What's the Secret to Repeat Business?
Written on the 21 May 2016 by Charles Allen
When you think about ways to gain repeat business from your customers, you probably turn your thoughts to marketing efforts such as advertising, public relations and other means that will allow you to repeatedly be seen. However, without one particular element included in your plan, your efforts to entice customers to buy over and over will fail. Even autoresponders - the "king" of repeat exposure - can't produce the type of loyalty needed to ensure your customers continually send their dollars your way.
Think of the last time you purchased from a business and had a poor experience. What brought you to the business to begin with? Maybe low price. Perhaps it was that the company had a product/service you needed immediately. Even selection can play a role in attracting us to a business. But once you bought, what happened next?
When the product didn't live up to your standards or when the service didn't work as expected, did you get the response you needed? Did the company show concern for your position? Did they correct the mistake or issue a refund? If not, you - like most others - probably left vowing never to buy from them again.
What you experienced was a marketing plan that had no follow-through. They were able to entice you and draw you in. They were successful in getting you to spend your money. However, when it came time for the plan to promote "backend sales", it failed. It had no follow-through and they lost the remainder of your business for life.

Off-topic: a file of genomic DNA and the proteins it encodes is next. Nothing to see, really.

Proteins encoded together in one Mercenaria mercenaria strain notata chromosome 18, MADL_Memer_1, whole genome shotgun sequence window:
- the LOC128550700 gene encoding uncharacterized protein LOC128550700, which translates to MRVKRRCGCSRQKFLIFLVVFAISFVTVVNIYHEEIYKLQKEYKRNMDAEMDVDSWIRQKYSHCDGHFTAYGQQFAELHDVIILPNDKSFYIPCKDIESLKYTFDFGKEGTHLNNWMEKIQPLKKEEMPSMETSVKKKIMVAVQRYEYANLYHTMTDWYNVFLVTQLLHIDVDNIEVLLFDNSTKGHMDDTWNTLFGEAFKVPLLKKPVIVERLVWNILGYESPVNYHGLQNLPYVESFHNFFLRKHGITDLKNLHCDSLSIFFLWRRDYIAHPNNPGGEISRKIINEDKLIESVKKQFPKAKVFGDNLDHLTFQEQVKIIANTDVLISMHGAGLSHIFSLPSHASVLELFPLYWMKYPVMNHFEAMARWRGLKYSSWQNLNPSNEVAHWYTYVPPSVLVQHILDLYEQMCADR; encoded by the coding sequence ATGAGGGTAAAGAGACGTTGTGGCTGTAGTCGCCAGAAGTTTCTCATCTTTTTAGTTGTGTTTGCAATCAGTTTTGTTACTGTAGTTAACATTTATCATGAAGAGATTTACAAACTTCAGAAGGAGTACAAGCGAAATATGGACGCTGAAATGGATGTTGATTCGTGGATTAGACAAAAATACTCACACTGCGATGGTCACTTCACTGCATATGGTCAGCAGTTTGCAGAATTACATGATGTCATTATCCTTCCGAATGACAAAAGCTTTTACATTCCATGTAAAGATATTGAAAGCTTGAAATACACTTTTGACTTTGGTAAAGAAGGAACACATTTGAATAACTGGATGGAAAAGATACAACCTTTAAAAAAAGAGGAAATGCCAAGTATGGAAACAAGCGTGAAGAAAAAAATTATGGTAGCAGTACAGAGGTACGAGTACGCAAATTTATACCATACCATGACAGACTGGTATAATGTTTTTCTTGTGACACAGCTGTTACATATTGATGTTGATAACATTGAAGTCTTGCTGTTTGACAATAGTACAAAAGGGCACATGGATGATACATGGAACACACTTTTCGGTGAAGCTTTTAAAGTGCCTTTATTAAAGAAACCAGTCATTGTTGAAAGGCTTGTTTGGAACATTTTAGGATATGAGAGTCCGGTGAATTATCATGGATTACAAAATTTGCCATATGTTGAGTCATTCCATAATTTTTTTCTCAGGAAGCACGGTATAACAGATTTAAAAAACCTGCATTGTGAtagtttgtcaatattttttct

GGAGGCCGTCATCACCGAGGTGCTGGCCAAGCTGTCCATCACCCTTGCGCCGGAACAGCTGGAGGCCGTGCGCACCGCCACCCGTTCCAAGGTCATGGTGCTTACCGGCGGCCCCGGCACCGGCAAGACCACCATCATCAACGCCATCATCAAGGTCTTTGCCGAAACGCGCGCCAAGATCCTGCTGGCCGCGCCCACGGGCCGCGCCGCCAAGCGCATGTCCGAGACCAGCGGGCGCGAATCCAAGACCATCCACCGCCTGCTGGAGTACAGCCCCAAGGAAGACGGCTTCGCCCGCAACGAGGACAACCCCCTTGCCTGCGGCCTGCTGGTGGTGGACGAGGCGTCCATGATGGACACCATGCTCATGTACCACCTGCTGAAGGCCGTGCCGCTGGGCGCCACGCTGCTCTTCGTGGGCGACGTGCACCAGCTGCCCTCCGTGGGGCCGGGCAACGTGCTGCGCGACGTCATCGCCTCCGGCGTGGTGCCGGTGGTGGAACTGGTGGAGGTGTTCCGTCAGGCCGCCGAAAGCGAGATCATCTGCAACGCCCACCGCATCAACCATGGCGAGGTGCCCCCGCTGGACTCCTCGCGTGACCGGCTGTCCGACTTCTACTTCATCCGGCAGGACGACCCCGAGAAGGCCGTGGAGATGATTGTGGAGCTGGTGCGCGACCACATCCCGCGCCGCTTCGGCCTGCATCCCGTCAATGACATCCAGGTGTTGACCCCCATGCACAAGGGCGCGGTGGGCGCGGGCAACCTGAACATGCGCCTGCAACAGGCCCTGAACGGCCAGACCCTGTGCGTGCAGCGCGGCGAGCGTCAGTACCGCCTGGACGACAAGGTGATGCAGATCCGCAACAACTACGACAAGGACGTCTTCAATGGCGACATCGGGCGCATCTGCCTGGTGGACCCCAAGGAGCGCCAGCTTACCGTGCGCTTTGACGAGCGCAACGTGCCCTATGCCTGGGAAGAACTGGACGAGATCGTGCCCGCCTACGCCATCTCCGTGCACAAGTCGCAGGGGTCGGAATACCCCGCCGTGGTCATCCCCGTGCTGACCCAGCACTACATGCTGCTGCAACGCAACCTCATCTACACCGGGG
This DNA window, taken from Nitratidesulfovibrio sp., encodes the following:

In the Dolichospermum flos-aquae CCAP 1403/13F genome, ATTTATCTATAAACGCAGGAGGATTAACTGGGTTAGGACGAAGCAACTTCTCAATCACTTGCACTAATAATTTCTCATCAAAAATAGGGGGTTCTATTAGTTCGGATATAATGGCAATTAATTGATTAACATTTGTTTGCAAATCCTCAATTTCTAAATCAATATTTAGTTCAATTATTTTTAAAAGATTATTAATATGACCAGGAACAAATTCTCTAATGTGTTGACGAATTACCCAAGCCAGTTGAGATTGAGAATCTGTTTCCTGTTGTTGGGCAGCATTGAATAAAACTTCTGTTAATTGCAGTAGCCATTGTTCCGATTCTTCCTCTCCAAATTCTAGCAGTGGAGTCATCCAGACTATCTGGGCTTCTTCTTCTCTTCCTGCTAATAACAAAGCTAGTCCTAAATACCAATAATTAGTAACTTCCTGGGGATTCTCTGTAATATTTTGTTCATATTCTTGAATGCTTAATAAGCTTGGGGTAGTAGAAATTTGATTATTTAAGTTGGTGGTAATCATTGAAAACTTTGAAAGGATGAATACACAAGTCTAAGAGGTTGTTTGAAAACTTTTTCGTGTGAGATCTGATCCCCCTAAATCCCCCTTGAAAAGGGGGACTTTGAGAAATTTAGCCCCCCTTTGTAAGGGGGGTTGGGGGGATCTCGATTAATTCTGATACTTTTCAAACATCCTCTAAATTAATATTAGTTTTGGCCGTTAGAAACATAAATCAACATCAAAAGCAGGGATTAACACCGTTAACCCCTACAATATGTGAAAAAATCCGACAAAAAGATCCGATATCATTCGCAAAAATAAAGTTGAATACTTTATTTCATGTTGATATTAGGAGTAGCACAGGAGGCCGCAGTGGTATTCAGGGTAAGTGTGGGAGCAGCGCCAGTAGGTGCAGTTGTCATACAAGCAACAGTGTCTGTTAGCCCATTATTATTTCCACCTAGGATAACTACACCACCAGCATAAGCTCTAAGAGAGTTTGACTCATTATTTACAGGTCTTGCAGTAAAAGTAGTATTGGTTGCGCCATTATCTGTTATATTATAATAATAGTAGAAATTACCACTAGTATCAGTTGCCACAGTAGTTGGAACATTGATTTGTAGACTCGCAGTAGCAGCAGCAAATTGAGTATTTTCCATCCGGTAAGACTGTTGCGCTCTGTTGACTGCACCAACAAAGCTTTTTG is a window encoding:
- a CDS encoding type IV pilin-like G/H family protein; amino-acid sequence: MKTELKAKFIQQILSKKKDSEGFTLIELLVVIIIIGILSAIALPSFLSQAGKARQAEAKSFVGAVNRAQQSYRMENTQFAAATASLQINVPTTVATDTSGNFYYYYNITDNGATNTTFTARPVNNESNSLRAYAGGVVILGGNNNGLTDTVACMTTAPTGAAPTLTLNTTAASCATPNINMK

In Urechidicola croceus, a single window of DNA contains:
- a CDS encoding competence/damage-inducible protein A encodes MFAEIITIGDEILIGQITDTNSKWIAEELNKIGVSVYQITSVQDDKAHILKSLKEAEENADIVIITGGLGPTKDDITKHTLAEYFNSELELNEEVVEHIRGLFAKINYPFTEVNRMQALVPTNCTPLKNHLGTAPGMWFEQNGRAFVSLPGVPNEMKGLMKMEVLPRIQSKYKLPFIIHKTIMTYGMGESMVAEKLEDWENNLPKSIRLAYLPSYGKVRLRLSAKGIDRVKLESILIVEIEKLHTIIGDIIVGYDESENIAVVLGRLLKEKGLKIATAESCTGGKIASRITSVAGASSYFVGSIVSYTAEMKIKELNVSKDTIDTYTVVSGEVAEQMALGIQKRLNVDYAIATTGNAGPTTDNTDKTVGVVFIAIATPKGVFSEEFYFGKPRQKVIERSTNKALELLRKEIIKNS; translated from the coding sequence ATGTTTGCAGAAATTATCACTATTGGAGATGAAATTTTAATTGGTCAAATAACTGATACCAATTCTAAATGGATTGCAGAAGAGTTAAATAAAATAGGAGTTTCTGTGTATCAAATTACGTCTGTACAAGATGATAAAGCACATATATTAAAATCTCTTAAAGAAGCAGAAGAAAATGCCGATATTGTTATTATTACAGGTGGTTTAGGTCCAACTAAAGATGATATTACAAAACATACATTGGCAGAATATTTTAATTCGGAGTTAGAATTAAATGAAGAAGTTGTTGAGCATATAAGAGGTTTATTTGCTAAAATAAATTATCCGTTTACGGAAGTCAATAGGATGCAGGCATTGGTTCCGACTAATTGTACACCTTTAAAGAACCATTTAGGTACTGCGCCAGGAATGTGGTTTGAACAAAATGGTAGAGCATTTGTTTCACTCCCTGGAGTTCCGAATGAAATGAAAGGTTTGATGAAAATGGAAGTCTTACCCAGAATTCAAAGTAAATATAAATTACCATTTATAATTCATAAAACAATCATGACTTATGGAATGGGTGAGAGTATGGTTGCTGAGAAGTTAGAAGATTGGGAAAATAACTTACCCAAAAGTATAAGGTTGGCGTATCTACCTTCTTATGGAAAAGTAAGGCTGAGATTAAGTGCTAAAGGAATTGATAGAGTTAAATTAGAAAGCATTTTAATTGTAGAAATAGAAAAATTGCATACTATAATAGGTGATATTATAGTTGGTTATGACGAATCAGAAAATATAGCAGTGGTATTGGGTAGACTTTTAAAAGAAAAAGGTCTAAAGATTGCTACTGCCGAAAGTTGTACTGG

Here are several things to consider when creating a customer service program that will help to boost your marketing plan and your repeat business.
1. Weigh your options. Many small business owners panic at the sound of the word "refund". Don't! Think seriously about what you'll be losing. You could take a small loss of $29.95 now (or whatever the cost of the product is) in exchange for future sales; or you can retain your $29.95 and lose hundreds or thousands of dollars later in future business. If their complaints are handled to their satisfaction, the majority of consumers say they will buy from your company again.
2. Get personal. The number one complaint most consumers have is that businesses don't appear to care whether they buy from them or not. Get to know your customers. Send a thank you note or small gift when a purchase is made. Fire off a short "just checking in" email when the customer's purchases seem to slow down just to ensure all is OK. This extra effort will be noticed - and appreciated.
3. Follow through. If and when a problem with a customer does arise, be sure to follow through. Don't simply tell the customer that you'll ship a replacement product immediately. Call or email them a day or two later to be sure the new product arrived and is working as needed. This is a true way to WOW your customers and lock in future purchases.
4. Have a plan. Don't fall victim to "policy", but do have a flexible plan of action for when customers aren't 100% satisfied. Knowing what you plan to do will alleviate some of the shock and stress associated with handling unsatisfied customers. It will also allow you to present yourself in a helpful and friendly way when working to fix the problem.
A 1996 study performed by the U.S. White House Office of Consumer Affairs proved that, if you treat your customers with genuine caring and fairness, they will indeed reward you with their repeat business for years to come. That's something you just can't get from ads or autoresponders!
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